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Understanding Statistics

Understanding Statistics
An Introduction for the Social Sciences

November 1996 | 240 pages | SAGE Publications Ltd
In this comprehensive introduction to using statistics in the social sciences, Daniel B Wright describes the most popular statistical techniques, explaining their basic principles and demonstrating their use in a wide range of social research.

The book is divided into four sections. Part One explains the theoretical relationship between statistics and research, outlining the place of statistics in the research process and introducing hypothesis testing. In Part Two the two t-tests are described in detail. This serves as a foundation for the rest of the book and develops skills that are called upon in later chapters. Part Three outlines the three main families of statistical tests - regression, analysis of variance, and two-variable tests. Finally, Part Four offers a guide to more advanced techniques.

Statistics in Social Science Research
Introduction to Hypothesis Testing
Comparing the Means of Paired Data
Comparing the Means of Two Groups
Introducing Regression and Correlation
Comparing Many Means
The Analysis of Variance Approach

Comparing Proportions
Advanced Techniques

`I found this book very well written and I enjoyed reading it. I particularly liked the use of humour, a welcome addition in an area which is all too often dry and humourless. The examples chosen to illustrate statistical techniques are appropriate, often entertaining and capture the reader's interest. The author is obviously knowledgeable and I could find no major errors in the material presented.

The book has a clear yet ambitious progression. It starts from basics such as what are means and modes, and spends some time dealing with basic concepts and notation; it ends up, however, by covering advanced topics such as loglinear modelling, multiple regression and structural equation modelling. In my opinion these topics are introduced in a gradual, gentle and accessible way.

While there are many books which attempt to introduce statistics to social scientists, there are few that do it as well as this one. It deserves to become a popular student text' - Stephen Newstead, University of Plymouth

`Daniel B Wright has written not just a well-constructed and thorough university-level textbook which "touched all bases", but also a complete social and behavioural science research "handbook" that graduate students and confirmed researchers will often be referring back to before going to specialized works or research articles' - Karl M van Meter, Founding Director of the Bulletin de Methodologie Sociologique and Member of the French CNRS (National Centre for Scientific Research)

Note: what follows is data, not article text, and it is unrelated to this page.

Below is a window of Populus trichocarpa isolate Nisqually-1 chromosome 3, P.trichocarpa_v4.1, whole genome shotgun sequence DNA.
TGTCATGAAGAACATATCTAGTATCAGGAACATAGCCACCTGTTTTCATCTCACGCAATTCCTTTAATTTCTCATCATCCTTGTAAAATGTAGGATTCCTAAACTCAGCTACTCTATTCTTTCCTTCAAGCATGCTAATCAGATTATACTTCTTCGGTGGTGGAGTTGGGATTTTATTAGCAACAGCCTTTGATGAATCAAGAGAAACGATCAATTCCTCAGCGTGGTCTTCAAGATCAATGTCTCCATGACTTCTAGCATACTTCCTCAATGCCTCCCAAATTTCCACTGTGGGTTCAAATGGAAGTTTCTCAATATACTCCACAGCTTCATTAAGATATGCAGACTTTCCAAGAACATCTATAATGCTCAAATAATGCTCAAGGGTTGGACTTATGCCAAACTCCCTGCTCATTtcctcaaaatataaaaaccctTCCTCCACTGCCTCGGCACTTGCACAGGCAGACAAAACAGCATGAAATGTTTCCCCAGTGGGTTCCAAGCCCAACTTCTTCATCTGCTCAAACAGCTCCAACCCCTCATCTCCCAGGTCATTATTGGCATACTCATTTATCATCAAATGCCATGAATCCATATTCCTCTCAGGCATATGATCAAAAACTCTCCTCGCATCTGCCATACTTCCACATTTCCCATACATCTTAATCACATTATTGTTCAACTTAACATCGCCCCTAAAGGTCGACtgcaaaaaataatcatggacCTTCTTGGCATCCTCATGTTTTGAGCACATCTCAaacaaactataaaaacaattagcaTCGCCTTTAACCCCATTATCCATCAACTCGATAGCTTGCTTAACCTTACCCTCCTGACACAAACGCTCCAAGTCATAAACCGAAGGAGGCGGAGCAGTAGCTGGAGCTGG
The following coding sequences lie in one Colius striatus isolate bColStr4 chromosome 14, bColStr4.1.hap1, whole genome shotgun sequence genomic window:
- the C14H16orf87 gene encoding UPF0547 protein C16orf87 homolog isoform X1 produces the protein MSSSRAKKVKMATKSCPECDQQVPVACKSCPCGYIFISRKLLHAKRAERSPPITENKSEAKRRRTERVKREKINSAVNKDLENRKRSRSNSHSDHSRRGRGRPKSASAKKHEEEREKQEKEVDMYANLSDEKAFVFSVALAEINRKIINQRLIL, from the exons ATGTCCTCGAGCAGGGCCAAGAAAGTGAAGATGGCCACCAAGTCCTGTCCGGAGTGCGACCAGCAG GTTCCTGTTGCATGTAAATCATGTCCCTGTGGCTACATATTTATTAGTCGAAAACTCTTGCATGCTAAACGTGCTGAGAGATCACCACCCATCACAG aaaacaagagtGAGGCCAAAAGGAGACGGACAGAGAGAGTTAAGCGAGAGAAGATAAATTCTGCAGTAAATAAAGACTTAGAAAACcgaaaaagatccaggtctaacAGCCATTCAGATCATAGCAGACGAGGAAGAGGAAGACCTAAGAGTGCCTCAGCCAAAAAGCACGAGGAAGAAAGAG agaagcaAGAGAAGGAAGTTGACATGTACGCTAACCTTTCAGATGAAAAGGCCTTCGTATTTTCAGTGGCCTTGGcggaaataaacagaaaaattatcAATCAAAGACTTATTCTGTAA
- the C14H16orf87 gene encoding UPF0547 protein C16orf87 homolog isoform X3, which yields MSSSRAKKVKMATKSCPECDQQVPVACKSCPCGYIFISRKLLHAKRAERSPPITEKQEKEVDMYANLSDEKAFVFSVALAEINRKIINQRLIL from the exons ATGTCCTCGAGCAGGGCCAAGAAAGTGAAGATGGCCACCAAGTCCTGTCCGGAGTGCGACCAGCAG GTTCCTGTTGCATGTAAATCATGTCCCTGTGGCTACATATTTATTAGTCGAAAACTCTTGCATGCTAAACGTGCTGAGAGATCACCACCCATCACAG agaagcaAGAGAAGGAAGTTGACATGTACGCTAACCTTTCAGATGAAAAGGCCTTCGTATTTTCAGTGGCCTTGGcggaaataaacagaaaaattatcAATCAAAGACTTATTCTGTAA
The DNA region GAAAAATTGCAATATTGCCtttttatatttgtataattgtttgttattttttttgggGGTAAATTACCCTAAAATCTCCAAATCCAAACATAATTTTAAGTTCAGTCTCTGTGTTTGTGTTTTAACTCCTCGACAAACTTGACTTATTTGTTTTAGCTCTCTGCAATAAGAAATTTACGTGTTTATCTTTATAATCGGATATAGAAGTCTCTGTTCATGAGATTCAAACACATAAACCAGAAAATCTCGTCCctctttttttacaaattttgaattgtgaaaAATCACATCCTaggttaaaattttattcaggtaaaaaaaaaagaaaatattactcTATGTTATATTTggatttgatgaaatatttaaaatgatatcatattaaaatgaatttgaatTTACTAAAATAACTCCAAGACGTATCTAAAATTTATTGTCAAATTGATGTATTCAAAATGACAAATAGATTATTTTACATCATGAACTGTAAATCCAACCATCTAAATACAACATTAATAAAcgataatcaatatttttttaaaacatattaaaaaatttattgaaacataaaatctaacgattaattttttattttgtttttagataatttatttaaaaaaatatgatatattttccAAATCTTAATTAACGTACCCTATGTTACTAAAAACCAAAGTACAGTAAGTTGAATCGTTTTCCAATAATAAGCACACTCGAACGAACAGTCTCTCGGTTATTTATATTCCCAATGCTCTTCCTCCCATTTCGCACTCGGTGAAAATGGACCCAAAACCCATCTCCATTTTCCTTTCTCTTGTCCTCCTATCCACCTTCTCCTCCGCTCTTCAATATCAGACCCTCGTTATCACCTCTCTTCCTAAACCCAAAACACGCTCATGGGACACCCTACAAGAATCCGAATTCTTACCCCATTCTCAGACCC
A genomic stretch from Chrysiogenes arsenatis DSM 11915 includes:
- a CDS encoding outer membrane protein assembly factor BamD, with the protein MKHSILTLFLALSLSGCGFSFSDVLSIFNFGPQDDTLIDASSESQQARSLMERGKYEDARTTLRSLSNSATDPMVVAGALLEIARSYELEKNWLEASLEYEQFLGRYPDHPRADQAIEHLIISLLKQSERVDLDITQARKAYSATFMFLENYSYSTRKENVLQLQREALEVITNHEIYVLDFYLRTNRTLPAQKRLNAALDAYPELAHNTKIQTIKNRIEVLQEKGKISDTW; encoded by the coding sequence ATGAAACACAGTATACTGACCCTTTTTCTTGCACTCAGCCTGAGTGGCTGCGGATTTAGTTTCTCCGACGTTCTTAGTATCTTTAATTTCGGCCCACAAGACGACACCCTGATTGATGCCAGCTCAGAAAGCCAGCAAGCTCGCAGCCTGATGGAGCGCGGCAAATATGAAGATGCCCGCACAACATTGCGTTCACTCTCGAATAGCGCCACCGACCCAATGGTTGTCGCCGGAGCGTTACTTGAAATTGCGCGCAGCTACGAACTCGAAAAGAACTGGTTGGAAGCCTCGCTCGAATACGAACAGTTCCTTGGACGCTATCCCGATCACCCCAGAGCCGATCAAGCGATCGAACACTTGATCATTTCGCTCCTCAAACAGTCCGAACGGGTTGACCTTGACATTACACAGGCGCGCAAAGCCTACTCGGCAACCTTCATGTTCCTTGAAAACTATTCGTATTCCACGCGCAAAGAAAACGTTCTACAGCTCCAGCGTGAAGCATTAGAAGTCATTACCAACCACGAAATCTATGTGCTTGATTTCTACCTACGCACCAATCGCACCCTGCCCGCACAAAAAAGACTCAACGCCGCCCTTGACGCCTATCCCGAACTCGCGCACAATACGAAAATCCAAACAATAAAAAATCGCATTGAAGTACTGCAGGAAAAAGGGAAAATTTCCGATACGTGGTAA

`I like this book. Wright's "user-friendly" style provides a stimulating introduction to statistics that explains the basic concepts of statistics, while also giving a bit of the history of how several of these ideas emerged - I'll never think of the "student's t-test" in quite the same light again! The presentation is lively and thoughtful, with well-selected examples' - Allan L McCutcheon, Donald O Clifton Distinguished Professor of Sociology and Director, Gallup Research Centre, University of Nebraska-Lincoln

'There are few introductory books which would even attempt to explain such advanced techniques as Wright and yet he makes you wonder why this is the case - if he can explain it so clearly, why can't everyone else? Wright's writing style is laid back and his slight tangents into the characters and history behind the tests make for a very informative and enjoyable read (I'd previously thought that 'statistics textbook' and 'enjoyable read' were mutually exclusive terms!). Although primarily aimed at undergraduates the book has much to offer those of a substantially higher level and I recommend it to anyone who wishes to improve their understanding of statistics' - British Psychological Society, Mathematics, Statistics and Computing Section Newsletter

`With pleasure I can say that this book gives a good and well-organized introduction to statistics and really serves as a starting point to learning specific techniques.' - Statistician

`There are numerous introductory statistics texts, but few are as readable as Daniel Wright's Understanding Statistics... This is an excellent introductory text suitable for students and researchers across the social sciences' - British Journal of Sociology

`This is an extremely good book. In one slim volume a truly staggering amount of material is covered, from the basics for undergraduate courses right through to advanced topics like MANOVA' - British Journal of Mathematical and Statistical Psychology

`[A] well written introduction to the statistics most often employed in the social sciences' - The American Statistician

An excellent book to introduce undergraduate students to statistics. I really like way it explains concepts clearly and is very reader friendly.

Miss Caroline Wojcik-Gammell
Health, Science & Social care, University Campus Suffolk
January 11, 2011

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